The Kingdom of Bhutan has adopted a cautious approach to tourism to avoid any negative impact on the country’s culture and environment. All tourists, group or individual, must travel on a pre-planned all inclusive guided tour through a registered tour operator in Bhutan or their counterparts abroad. The basic rate is fixed by the government.
There are still plenty of takers wanting to explore the breathtaking mountains and valleys of this astonishing country. The tourism industry in Bhutan is founded on the principle of sustainability, meaning it must be environmentally friendly, socially and culturally acceptable and economically viable. The number of tourists is also kept to a manageable level by the limited infrastructure.
Bhutan is a peaceful country with strong traditional values based on religion, respect for the royal family and care for the environment.
Thimphu, the capital of Bhutan, lies at a height of over 2400 m (8000 ft) in the fertile valley traversed by the Wangchhu River. In many ways it resembles a large, widely dispersed village rather than a capital.
The Tashichhodzong is the main administrative and religious centre of the country; it was rebuilt in 1961 after being damaged by fire and earthquake. Its hundred-odd spacious rooms house all the government departments and ministries, the National Assembly Hall, the Throne Room of the King and the country’s largest monastery, the summer headquarters of the Je Khempo and 2,000 of his monks.
The yearly Thimphu Festival is held in the courtyard directly in front of the National Assembly Hall. The Handicraft Emporium displays a wide assortment of beautifully handwoven and crafted products which make unique souvenirs. Simtokha, 8 km (5 miles) from Thimphu, has Bhutan’s most ancient dzong (fortified monastery).
Sitting on top of Kuensel Phodrang hill is a 51.5 m-bronze statue of the founder of Buddhism. Called the Statue of Sakyamuni Buddha, the site also offers unobstructed views over the Thimphu Valley, and especially stunning at sunset.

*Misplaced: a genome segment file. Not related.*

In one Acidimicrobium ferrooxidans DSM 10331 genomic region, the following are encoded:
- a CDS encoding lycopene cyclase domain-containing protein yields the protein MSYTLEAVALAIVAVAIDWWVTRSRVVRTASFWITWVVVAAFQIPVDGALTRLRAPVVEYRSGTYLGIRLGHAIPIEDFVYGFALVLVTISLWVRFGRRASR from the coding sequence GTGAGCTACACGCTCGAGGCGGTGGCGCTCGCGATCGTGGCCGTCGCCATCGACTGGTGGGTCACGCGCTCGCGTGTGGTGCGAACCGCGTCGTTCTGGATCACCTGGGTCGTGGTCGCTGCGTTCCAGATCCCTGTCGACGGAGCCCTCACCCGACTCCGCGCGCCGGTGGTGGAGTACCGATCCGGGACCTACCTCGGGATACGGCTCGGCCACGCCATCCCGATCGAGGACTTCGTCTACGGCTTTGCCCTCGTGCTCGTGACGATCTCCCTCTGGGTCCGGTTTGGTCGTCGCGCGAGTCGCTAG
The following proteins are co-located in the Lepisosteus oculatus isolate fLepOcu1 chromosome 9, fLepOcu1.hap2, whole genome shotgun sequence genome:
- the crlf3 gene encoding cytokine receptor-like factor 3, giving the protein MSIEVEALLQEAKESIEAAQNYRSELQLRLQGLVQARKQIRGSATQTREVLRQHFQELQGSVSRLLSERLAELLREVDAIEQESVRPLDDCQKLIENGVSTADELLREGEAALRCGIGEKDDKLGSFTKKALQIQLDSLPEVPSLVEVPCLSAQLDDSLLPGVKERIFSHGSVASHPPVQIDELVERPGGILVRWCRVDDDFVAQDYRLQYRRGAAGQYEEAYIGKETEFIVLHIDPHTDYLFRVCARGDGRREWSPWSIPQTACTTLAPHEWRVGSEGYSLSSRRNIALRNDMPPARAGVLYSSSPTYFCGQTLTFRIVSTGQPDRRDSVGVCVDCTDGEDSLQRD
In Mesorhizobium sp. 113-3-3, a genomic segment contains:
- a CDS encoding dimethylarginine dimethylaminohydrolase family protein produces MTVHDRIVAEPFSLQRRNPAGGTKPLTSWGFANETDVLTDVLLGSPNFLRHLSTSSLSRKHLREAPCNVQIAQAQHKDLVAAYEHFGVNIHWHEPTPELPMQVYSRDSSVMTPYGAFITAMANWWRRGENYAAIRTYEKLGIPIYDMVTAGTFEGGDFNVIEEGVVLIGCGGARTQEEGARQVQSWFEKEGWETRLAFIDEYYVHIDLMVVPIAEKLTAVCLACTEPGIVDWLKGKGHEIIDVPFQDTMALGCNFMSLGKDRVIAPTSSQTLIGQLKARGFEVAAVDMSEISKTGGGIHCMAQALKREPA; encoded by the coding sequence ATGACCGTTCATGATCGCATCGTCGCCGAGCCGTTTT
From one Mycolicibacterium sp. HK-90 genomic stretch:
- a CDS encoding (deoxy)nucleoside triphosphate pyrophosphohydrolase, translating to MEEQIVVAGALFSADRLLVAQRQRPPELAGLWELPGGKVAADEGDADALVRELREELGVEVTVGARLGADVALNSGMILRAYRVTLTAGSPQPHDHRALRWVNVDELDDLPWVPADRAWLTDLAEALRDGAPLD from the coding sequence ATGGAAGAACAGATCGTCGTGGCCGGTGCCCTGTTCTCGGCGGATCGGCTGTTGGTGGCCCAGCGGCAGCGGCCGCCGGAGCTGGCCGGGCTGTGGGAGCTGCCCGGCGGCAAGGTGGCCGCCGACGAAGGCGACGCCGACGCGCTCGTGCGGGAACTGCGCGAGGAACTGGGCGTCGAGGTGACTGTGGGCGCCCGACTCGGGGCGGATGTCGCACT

The small town of Phuentsholing is a commercial and industrial centre, as well as the gateway to Bhutan. A short walk from the hotel is the Kharbandi Monastery. Bhutan is well known for its stamps, and the best place to buy them is in Phuentsholing, where the Philatelic Office of Bhutan has its headquarters. The first and only department store of Bhutan is also in Phuentsholing.
Punakha is the former capital of the country; situated at a lower altitude, it enjoys a comparatively benign climate. The valley contains many sacred temples, including Machin Lhakhag where the remains of Ngawang Namgyal, the unifier of Bhutan, are entombed.
Tongsa is the ancestral home of the Royal family. The dzong at Tongsa commands a superb view of the river valley and contains a magnificent collection of rhino horn sculptures. The district of Wangdiphodrang is known for its slate carving and bamboo weaving.
A visit to the Paro Valley, where the Taktsang (Tiger’s Nest) Goemba clings dizzily to the face of a 900 m (2952 ft) precipice, is highly recommended. Legend has it that it was here that Guru Rinpoche flew into Bhutan on the back of a tiger and meditated in a cave for three months. Other attractions in the area include the Drukgyul Dzong, further up the Paro Valley (now in ruins after the earthquake in 1954), which once protected Bhutan against numerous Tibetan invasions; and the Paro Watchtower, which now houses the National Museum of Bhutan. The temperate Punakha Valley houses many sacred temples, including the Machin Lhakhag in the Punakha Dzong. The 3100 m- (10,170 ft-) high Dochu La Pass commands a breathtaking view of the eastern Himalayan chain. You may even spot Bhutan's national animal, the takin, which is a peculiar-looking beast.
Bumthang is the starting point for four- and seven-day cultural tours through the rural villages, including Mongar. Tashigang, a silk-spinning district, has an interesting Dzong.